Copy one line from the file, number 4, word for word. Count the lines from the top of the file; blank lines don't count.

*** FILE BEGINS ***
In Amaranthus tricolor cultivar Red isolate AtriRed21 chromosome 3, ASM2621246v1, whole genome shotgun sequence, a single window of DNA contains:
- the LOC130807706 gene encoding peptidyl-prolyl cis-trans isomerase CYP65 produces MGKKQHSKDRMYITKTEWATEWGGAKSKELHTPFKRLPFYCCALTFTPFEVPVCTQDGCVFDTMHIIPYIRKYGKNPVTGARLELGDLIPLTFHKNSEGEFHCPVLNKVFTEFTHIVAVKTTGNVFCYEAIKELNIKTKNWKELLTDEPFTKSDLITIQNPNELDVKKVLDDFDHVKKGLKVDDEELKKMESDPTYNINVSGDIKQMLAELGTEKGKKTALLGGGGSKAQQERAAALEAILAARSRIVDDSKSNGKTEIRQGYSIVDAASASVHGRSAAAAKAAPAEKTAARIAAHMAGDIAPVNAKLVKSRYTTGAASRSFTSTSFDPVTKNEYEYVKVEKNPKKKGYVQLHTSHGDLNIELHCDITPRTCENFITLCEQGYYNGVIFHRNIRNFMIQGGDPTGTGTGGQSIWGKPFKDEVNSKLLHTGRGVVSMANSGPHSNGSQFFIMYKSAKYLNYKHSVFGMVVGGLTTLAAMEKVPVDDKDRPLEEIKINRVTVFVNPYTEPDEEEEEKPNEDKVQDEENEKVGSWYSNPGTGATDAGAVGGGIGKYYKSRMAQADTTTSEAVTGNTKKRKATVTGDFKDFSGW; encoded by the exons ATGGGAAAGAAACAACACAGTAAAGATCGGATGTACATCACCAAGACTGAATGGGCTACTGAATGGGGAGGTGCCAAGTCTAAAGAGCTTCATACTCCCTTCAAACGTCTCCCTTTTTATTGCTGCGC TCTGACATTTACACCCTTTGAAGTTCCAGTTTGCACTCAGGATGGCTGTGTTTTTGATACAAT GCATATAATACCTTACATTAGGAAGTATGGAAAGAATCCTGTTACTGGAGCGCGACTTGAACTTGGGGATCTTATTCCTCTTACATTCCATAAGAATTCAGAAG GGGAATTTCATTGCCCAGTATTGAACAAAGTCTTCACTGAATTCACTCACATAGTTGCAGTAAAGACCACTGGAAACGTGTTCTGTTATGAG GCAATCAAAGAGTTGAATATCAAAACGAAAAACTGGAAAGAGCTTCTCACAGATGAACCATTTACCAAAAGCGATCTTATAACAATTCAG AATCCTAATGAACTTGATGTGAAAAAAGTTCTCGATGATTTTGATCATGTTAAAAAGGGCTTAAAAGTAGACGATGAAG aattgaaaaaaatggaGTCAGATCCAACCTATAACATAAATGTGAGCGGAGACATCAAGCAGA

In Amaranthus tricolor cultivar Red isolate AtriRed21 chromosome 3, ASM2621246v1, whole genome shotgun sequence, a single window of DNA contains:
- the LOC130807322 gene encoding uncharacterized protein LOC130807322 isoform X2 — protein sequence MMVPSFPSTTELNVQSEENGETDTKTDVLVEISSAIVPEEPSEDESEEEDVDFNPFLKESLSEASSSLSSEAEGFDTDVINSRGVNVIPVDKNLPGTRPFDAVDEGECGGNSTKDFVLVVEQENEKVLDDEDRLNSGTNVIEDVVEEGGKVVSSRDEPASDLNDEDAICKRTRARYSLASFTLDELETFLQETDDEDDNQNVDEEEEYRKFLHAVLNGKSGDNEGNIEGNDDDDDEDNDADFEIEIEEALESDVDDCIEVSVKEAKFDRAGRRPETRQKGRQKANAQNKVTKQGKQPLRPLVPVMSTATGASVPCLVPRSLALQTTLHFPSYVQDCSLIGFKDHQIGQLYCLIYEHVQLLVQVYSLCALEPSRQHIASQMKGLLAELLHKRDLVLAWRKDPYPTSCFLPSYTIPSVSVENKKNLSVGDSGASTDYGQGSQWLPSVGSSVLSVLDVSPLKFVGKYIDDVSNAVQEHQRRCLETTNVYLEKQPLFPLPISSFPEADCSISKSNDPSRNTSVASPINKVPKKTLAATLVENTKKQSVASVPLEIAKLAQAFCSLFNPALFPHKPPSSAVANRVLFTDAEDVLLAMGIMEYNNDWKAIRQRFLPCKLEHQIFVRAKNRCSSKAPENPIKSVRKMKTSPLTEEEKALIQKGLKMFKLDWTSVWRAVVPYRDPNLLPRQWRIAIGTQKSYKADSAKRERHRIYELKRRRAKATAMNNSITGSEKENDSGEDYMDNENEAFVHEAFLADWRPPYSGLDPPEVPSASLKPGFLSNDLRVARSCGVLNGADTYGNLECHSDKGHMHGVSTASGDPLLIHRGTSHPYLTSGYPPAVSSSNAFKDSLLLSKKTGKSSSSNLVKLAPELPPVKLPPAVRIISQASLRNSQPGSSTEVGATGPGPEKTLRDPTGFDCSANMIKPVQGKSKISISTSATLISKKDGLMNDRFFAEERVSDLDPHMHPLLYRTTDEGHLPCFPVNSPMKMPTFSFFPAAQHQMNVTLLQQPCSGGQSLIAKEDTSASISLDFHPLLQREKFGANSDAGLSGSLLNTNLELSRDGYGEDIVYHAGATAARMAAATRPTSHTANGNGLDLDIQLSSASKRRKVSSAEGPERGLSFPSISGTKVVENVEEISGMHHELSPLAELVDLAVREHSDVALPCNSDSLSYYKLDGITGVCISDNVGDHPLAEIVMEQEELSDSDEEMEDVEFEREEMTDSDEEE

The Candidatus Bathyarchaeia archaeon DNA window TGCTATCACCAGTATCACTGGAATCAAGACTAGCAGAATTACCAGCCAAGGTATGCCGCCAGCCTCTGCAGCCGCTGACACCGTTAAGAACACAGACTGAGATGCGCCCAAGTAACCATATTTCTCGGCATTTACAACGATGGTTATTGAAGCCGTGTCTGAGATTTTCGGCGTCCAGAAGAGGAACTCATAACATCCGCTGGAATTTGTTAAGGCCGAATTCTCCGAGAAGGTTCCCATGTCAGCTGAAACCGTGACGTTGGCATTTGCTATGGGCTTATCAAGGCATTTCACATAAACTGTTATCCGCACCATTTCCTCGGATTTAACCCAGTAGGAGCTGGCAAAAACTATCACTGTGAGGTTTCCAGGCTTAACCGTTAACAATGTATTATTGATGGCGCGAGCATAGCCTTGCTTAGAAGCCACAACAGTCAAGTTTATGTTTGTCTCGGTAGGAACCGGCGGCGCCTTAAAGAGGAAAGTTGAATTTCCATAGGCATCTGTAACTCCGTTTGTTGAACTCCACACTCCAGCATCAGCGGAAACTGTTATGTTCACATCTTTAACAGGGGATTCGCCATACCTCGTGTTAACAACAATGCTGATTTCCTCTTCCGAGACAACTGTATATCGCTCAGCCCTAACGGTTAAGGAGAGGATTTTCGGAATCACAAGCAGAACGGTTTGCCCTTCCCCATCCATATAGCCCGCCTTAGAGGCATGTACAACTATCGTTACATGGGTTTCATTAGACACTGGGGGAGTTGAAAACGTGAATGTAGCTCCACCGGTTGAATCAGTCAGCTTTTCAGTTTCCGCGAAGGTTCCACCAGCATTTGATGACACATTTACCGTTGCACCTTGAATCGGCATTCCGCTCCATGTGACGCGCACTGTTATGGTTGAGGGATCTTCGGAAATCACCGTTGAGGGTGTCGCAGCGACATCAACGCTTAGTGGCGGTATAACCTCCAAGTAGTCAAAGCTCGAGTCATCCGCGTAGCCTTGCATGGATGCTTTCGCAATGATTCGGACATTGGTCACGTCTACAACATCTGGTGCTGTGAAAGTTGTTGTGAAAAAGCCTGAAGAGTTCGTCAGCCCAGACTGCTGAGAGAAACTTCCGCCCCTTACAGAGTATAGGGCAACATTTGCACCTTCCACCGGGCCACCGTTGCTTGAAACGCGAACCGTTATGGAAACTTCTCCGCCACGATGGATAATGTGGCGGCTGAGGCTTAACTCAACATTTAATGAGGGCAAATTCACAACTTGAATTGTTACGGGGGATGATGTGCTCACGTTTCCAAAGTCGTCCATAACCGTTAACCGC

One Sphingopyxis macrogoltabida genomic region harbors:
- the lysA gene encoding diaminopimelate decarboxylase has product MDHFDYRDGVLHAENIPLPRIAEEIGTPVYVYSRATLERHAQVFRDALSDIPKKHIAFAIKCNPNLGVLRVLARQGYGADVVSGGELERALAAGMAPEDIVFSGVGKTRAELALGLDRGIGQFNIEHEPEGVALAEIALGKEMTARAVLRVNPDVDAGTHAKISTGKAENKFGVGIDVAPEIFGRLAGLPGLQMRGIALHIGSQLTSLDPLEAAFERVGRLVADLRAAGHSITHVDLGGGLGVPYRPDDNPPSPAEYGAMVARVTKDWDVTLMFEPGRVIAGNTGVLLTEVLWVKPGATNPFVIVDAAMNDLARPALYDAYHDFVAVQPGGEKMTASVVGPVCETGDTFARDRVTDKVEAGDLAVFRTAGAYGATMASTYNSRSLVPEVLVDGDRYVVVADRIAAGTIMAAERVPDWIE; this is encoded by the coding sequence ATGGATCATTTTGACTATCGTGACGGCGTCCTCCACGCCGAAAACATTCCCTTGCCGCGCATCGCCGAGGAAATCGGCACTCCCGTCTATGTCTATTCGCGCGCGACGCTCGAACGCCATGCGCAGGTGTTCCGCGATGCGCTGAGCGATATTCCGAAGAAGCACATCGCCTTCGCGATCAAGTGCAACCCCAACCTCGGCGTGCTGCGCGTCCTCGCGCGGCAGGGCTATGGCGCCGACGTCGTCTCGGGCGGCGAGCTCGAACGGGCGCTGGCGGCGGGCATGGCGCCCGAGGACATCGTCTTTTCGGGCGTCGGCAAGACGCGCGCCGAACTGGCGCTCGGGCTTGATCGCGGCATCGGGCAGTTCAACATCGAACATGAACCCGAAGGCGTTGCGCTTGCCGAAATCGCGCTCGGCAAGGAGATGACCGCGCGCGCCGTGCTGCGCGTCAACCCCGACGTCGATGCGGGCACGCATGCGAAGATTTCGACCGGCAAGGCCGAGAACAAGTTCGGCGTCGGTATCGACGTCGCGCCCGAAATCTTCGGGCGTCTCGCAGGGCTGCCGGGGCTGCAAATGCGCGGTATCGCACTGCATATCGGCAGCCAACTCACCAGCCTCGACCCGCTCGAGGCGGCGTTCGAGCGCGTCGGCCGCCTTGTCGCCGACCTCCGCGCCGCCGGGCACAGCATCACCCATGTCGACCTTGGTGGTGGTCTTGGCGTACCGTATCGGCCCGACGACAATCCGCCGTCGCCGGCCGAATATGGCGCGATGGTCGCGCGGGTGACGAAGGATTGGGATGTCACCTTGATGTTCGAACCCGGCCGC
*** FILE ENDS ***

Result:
- the LOC130807322 gene encoding uncharacterized protein LOC130807322 isoform X2 — protein sequence MMVPSFPSTTELNVQSEENGETDTKTDVLVEISSAIVPEEPSEDESEEEDVDFNPFLKESLSEASSSLSSEAEGFDTDVINSRGVNVIPVDKNLPGTRPFDAVDEGECGGNSTKDFVLVVEQENEKVLDDEDRLNSGTNVIEDVVEEGGKVVSSRDEPASDLNDEDAICKRTRARYSLASFTLDELETFLQETDDEDDNQNVDEEEEYRKFLHAVLNGKSGDNEGNIEGNDDDDDEDNDADFEIEIEEALESDVDDCIEVSVKEAKFDRAGRRPETRQKGRQKANAQNKVTKQGKQPLRPLVPVMSTATGASVPCLVPRSLALQTTLHFPSYVQDCSLIGFKDHQIGQLYCLIYEHVQLLVQVYSLCALEPSRQHIASQMKGLLAELLHKRDLVLAWRKDPYPTSCFLPSYTIPSVSVENKKNLSVGDSGASTDYGQGSQWLPSVGSSVLSVLDVSPLKFVGKYIDDVSNAVQEHQRRCLETTNVYLEKQPLFPLPISSFPEADCSISKSNDPSRNTSVASPINKVPKKTLAATLVENTKKQSVASVPLEIAKLAQAFCSLFNPALFPHKPPSSAVANRVLFTDAEDVLLAMGIMEYNNDWKAIRQRFLPCKLEHQIFVRAKNRCSSKAPENPIKSVRKMKTSPLTEEEKALIQKGLKMFKLDWTSVWRAVVPYRDPNLLPRQWRIAIGTQKSYKADSAKRERHRIYELKRRRAKATAMNNSITGSEKENDSGEDYMDNENEAFVHEAFLADWRPPYSGLDPPEVPSASLKPGFLSNDLRVARSCGVLNGADTYGNLECHSDKGHMHGVSTASGDPLLIHRGTSHPYLTSGYPPAVSSSNAFKDSLLLSKKTGKSSSSNLVKLAPELPPVKLPPAVRIISQASLRNSQPGSSTEVGATGPGPEKTLRDPTGFDCSANMIKPVQGKSKISISTSATLISKKDGLMNDRFFAEERVSDLDPHMHPLLYRTTDEGHLPCFPVNSPMKMPTFSFFPAAQHQMNVTLLQQPCSGGQSLIAKEDTSASISLDFHPLLQREKFGANSDAGLSGSLLNTNLELSRDGYGEDIVYHAGATAARMAAATRPTSHTANGNGLDLDIQLSSASKRRKVSSAEGPERGLSFPSISGTKVVENVEEISGMHHELSPLAELVDLAVREHSDVALPCNSDSLSYYKLDGITGVCISDNVGDHPLAEIVMEQEELSDSDEEMEDVEFEREEMTDSDEEE